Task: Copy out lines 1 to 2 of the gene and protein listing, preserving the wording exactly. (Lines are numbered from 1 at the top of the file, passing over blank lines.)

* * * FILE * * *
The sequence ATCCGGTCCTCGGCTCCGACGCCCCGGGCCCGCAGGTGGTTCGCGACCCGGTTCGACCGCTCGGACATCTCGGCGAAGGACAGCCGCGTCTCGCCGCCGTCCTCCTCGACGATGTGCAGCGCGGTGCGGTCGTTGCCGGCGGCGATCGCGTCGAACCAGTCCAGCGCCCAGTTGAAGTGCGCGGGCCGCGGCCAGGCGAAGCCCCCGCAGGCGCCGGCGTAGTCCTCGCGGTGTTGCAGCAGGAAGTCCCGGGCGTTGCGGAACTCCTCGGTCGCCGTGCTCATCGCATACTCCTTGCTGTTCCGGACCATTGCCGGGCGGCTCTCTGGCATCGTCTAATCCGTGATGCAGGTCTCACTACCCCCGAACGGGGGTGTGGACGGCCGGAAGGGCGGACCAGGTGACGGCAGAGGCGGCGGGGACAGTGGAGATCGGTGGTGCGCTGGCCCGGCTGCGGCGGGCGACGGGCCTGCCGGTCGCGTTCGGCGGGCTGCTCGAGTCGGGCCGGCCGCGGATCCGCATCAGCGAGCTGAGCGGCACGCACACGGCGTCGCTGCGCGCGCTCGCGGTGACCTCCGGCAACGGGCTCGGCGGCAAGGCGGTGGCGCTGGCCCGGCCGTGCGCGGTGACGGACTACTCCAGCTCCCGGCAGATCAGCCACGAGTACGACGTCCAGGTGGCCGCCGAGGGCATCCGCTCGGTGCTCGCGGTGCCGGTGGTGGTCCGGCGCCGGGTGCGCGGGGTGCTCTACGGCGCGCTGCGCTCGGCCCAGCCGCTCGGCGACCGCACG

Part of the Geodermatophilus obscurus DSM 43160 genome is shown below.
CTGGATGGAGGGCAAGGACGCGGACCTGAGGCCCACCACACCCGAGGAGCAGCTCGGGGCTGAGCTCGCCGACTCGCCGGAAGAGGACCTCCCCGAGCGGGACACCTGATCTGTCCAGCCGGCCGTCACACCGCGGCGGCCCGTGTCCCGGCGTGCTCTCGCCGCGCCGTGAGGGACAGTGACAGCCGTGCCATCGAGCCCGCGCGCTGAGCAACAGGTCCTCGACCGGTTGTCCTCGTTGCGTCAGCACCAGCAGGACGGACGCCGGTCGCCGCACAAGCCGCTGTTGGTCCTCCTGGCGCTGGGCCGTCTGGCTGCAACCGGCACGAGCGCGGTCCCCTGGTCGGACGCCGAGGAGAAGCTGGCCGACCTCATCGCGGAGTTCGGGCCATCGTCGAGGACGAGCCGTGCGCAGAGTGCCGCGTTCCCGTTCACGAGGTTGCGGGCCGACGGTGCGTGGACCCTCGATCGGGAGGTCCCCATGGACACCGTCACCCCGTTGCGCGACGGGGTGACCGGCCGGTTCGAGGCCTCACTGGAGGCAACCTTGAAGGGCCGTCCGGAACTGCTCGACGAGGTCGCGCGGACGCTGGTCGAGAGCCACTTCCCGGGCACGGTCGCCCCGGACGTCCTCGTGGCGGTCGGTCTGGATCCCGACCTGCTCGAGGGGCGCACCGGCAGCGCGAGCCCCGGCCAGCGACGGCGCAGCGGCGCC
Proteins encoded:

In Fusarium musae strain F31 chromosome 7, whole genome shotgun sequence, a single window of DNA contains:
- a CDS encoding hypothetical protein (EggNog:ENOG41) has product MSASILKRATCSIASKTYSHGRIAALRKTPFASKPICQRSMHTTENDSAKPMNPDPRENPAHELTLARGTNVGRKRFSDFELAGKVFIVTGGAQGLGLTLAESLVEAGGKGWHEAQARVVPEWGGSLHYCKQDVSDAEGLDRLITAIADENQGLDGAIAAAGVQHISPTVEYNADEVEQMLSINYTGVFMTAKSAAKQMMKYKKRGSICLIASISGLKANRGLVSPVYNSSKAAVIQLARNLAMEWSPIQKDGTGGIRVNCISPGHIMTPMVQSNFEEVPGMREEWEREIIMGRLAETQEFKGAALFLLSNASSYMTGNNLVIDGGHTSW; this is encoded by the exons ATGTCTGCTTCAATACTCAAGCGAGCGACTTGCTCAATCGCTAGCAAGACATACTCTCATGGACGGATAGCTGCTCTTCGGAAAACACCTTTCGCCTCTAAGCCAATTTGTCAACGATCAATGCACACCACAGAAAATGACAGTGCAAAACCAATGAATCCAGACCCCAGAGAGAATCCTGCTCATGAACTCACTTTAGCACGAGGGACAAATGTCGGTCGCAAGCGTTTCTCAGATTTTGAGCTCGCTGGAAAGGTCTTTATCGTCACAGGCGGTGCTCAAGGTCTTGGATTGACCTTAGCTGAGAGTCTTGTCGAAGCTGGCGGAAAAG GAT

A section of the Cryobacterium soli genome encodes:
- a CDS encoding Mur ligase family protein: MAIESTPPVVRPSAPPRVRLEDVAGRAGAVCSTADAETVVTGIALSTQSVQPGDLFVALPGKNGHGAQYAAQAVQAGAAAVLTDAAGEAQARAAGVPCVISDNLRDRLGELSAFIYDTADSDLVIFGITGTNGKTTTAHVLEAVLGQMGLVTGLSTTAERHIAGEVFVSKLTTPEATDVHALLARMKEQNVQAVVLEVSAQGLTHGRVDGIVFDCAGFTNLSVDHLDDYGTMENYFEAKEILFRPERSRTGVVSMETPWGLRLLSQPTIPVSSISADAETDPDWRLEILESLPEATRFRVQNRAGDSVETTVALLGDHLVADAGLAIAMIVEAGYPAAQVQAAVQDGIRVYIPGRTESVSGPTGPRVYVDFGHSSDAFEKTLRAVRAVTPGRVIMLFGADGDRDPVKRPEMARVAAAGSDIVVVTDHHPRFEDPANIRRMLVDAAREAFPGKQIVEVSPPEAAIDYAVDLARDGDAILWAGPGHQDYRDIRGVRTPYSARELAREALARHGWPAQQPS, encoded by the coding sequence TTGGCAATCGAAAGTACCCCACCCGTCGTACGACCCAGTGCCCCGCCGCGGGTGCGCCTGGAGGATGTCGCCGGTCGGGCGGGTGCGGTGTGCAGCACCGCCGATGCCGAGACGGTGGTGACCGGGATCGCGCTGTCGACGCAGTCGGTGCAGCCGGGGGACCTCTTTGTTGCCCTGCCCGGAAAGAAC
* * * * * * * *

The sequence ATCCGGTCCTCGGCTCCGACGCCCCGGGCCCGCAGGTGGTTCGCGACCCGGTTCGACCGCTCGGACATCTCGGCGAAGGACAGCCGCGTCTCGCCGCCGTCCTCCTCGACGATGTGCAGCGCGGTGCGGTCGTTGCCGGCGGCGATCGCGTCGAACCAGTCCAGCGCCCAGTTGAAGTGCGCGGGCCGCGGCCAGGCGAAGCCCCCGCAGGCGCCGGCGTAGTCCTCGCGGTGTTGCAGCAGGAAGTCCCGGGCGTTGCGGAACTCCTCGGTCGCCGTGCTCATCGCATACTCCTTGCTGTTCCGGACCATTGCCGGGCGGCTCTCTGGCATCGTCTAATCCGTGATGCAGGTCTCACTACCCCCGAACGGGGGTGTGGACGGCCGGAAGGGCGGACCAGGTGACGGCAGAGGCGGCGGGGACAGTGGAGATCGGTGGTGCGCTGGCCCGGCTGCGGCGGGCGACGGGCCTGCCGGTCGCGTTCGGCGGGCTGCTCGAGTCGGGCCGGCCGCGGATCCGCATCAGCGAGCTGAGCGGCACGCACACGGCGTCGCTGCGCGCGCTCGCGGTGACCTCCGGCAACGGGCTCGGCGGCAAGGCGGTGGCGCTGGCCCGGCCGTGCGCGGTGACGGACTACTCCAGCTCCCGGCAGATCAGCCACGAGTACGACGTCCAGGTGGCCGCCGAGGGCATCCGCTCGGTGCTCGCGGTGCCGGTGGTGGTCCGGCGCCGGGTGCGCGGGGTGCTCTACGGCGCGCTGCGCTCGGCCCAGCCGCTCGGCGACCGCACG

Part of the Geodermatophilus obscurus DSM 43160 genome is shown below.